A federal appeals court recently ruled that a private equity fund might be responsible for the unfunded pension liabilities of its bankrupt portfolio company.  This ruling could have broader repercussions for private investment funds and the companies they own.  If the companies are considered to be related employers under the rules that govern employee benefits, they might acquire other unexpected obligations, such as the obligation to provide health care to their employees.
Continue Reading Private Investment Funds Face Potential Liability for Portfolio Companies’ Employee Benefits

Earlier this year we described the IRS’s Voluntary Classification Settlement Program (VCSP), which substantially reduces an employer’s liability for back taxes when the employer voluntarily reclassifies employees who have been treated as independent contractors.  Through June 30, the relief program is available even if the employer did not file Forms 1099 reporting the compensation paid to the workers.  Starting in July, however, an employer will be eligible for the program only if the employer filed all required Forms 1099 for the previous three years with respect to the workers it wishes to reclassify.

What does worker classification have to do with health reform?  Quite a lot, as it turns out.  Starting in 2014, employers with more than 50 full-time employees will owe a “shared responsibility” excise tax if they fail to offer group health coverage on every day of the month to at least 95% of their full-time employees and the employees’ dependent children.  A “full-time employee” is a common-law employee who works an average of at least 30 hours per week.  (You will find a more detailed description of the shared responsibility rules here and here.)
Continue Reading Misclassified Workers Create Penalty Risks Under Health Reform

The Affordable Care Act requires an employee to have a minimum amount of health coverage starting in 2014, and requires an employer to offer affordable health coverage to its employees.  But how do these health mandates apply to the employee’s spouse and dependents?  Recent IRS regulations fill in several pieces of this puzzle.

Several provisions of the Affordable Care Act work together to expand health coverage.  An individual mandate requires most individuals to maintain minimum essential health coverage or pay a penalty.  In order to encourage employers to offer health coverage to their employees, an employer mandate imposes an excise tax on large employers that fail to offer affordable, minimum value coverage to their full-time employees.  If a lower-income individual is not eligible for affordable coverage from another source and purchases individual health insurance, the individual receives a refundable premium tax credit that helps make the coverage affordable.  Although these provisions are related, each provision applies in a different way to an employee’s family members.  The family coverage rules have important implications for the design and administration of employer group health plans.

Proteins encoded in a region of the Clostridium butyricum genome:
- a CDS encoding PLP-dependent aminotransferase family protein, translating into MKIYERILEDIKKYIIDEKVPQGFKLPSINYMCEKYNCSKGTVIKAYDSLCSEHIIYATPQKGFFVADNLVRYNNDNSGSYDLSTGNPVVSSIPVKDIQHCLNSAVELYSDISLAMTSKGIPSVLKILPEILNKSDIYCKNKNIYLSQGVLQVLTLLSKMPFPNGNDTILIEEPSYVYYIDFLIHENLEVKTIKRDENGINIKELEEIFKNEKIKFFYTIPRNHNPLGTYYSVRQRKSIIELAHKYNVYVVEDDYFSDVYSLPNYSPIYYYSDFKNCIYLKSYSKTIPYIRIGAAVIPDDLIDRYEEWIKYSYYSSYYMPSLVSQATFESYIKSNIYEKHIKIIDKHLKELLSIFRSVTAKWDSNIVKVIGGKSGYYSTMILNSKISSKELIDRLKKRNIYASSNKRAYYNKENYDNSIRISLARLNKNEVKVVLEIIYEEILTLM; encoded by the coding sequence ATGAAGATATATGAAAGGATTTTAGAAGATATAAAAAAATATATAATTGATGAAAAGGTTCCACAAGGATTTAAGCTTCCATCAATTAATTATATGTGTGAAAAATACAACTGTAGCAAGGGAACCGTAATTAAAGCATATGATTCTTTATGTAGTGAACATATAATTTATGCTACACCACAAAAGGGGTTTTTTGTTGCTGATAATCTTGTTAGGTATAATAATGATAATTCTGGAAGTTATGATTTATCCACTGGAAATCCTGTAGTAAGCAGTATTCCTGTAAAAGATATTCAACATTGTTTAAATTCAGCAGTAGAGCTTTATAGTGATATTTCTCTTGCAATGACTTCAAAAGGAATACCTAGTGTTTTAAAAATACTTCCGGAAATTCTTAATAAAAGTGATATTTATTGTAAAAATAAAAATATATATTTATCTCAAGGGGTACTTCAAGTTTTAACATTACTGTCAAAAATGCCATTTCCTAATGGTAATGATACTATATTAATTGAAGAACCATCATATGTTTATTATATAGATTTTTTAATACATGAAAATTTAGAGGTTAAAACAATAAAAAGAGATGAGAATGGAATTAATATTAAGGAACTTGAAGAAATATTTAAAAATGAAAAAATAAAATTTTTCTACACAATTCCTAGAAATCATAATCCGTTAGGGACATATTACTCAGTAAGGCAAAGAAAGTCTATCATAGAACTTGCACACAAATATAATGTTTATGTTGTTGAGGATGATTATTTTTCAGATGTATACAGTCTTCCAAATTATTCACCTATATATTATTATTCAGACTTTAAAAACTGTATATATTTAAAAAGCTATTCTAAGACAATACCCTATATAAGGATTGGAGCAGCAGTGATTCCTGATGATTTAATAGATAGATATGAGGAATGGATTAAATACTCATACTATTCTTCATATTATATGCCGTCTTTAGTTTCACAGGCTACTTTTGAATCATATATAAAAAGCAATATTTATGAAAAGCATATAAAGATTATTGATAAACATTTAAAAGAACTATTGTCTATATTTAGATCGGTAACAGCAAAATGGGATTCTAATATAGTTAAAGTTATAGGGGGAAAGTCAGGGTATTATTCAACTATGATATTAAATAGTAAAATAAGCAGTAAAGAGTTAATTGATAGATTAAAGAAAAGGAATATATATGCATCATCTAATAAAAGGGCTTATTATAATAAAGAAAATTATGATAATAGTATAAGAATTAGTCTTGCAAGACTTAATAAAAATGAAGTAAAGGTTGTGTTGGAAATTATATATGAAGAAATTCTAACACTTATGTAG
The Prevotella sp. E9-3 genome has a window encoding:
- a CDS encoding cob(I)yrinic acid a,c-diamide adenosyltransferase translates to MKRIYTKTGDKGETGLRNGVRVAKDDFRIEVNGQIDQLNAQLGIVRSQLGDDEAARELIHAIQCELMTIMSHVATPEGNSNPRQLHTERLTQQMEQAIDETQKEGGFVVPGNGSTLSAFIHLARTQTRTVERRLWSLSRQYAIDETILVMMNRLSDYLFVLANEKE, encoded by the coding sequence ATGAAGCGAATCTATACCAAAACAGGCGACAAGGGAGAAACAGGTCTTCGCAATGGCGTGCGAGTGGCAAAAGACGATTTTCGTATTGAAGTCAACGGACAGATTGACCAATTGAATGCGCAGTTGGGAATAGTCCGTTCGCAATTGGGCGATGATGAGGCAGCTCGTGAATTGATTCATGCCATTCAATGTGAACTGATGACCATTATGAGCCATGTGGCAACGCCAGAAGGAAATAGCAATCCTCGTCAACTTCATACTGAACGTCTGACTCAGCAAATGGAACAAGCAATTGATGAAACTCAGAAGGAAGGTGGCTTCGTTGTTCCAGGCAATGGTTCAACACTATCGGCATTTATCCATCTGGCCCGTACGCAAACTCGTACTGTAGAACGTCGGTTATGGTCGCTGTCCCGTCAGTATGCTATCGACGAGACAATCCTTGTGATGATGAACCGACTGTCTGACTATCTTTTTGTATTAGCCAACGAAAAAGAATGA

Continue Reading IRS Clarifies Family Health Coverage Mandates

Starting in 2014, large employers will have to pay a “shared responsibility” excise tax up to $3,000 per employee if they fail to provide affordable health coverage to full-time employees and their dependents.  The Treasury Department and IRS have published a proposed regulation and frequently-asked questions that make important changes in prior guidance. 
Continue Reading IRS Proposes Shared Responsibility Tax Rules for Employers

On November 26, 2012, the IRS and Departments of Labor and Health and Human Services published in the Federal Register proposed regulations that would permit group health plans to provide greater incentives for participation in wellness programs.  The proposed regulations include a welcome implementation of statutory changes that were made by the Affordable Care Act, but they leave unanswered important questions about compliance with the Genetic Information Nondiscrimination Act of 2008, as amended (GINA) and the Americans with Disabilities Act, as amended (ADA).  Employers putting wellness programs in place should be mindful of the possibility that a program might comply with the proposed regulations but still violate a requirement of GINA or the ADA.

If finalized, the proposed regulations will be effective for plan years beginning in 2014 or later–the same effective date as the changes to the statute.  Until then, existing regulations that were issued in 2006 continue to apply.  Comments on the proposed regulations are due by January 25, 2012.
Continue Reading Proposed Regulations Will Permit Greater Incentives for Participation in Wellness Programs